Authors: Nicole Wilson*, University of Manitoba
Topics: Coupled Human and Natural Systems, Indigenous Peoples, Water Resources and Hydrology
Keywords: Climate Justice, Environmental Change, Indigenous governance, Transformation, Water Governance, Yukon Canada, British Columbia Canada,
Session Type: Virtual Paper
Presentation File: No File Uploaded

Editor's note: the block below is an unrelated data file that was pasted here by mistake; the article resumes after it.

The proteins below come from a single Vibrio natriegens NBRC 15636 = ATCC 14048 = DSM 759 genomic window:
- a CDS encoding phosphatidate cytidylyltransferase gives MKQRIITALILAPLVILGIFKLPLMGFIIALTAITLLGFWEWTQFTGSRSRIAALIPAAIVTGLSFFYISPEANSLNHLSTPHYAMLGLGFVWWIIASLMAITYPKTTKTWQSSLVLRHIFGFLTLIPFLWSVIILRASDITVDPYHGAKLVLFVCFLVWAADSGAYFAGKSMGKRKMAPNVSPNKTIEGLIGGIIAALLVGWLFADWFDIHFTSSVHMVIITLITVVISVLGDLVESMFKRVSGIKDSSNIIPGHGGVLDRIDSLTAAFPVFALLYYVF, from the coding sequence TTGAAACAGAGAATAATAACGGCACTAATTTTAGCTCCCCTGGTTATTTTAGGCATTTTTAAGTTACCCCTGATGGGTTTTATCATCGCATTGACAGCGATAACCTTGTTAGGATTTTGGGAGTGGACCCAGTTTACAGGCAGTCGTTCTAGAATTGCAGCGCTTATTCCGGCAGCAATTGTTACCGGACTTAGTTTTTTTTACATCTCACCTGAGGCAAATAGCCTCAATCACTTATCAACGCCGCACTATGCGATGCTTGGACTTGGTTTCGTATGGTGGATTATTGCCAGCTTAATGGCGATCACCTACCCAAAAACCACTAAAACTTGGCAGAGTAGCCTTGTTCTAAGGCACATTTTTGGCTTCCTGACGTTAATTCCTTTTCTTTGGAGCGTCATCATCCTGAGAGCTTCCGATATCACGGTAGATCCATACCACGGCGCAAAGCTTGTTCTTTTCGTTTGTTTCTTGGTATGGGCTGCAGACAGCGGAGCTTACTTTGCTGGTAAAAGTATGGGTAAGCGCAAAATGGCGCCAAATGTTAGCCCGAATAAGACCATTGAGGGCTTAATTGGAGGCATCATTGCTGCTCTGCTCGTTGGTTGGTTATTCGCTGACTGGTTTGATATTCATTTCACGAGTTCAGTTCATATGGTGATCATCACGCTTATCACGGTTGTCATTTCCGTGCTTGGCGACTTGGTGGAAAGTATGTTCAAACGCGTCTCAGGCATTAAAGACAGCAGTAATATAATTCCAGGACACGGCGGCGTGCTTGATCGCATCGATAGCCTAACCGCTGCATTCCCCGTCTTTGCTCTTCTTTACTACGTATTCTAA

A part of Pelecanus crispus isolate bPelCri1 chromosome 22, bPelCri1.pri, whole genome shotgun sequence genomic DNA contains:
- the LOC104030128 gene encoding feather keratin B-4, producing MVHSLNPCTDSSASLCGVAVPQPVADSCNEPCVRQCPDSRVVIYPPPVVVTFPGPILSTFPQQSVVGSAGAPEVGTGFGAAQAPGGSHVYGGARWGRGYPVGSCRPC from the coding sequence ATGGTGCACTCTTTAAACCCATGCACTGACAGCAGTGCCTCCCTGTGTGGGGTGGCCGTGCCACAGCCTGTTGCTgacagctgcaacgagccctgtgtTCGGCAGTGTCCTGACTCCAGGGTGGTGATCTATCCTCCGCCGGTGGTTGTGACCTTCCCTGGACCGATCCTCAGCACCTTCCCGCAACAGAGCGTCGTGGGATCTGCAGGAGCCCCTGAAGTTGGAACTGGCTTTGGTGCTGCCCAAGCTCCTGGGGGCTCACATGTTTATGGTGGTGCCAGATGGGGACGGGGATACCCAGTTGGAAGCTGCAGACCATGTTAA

Indigenous peoples have contributed little to the causes of climate change, but are among those who are experiencing the most dramatic impacts on the waters within their traditional territories. Adaptive approaches to water governance seek to respond to the increasing uncertainty in decision-making processes about water. However, such approaches fail to account for the specific impacts of climate change on Indigenous peoples and water. In this presentation, I share the findings of community-based research on climate justice and Indigenous water governance with Carcross/Tagish First Nation in Northern Canada. I begin by considering the concerns that climate change presents for decision-making about water in the Southern Lakes hydrosocial system, including the cascading impacts of glacial recession and permafrost thaw. I then discuss how Indigenous climate justice accentuates the need to not only adapt to changes in water but to fundamentally transform water governance arrangements to address the root causes of injustice. In particular, I highlight the need to account for the complexity created by historic and ongoing colonialism and as well as C/TFN’s Tagish and Tlingit Indigenous legal order and relationships to water.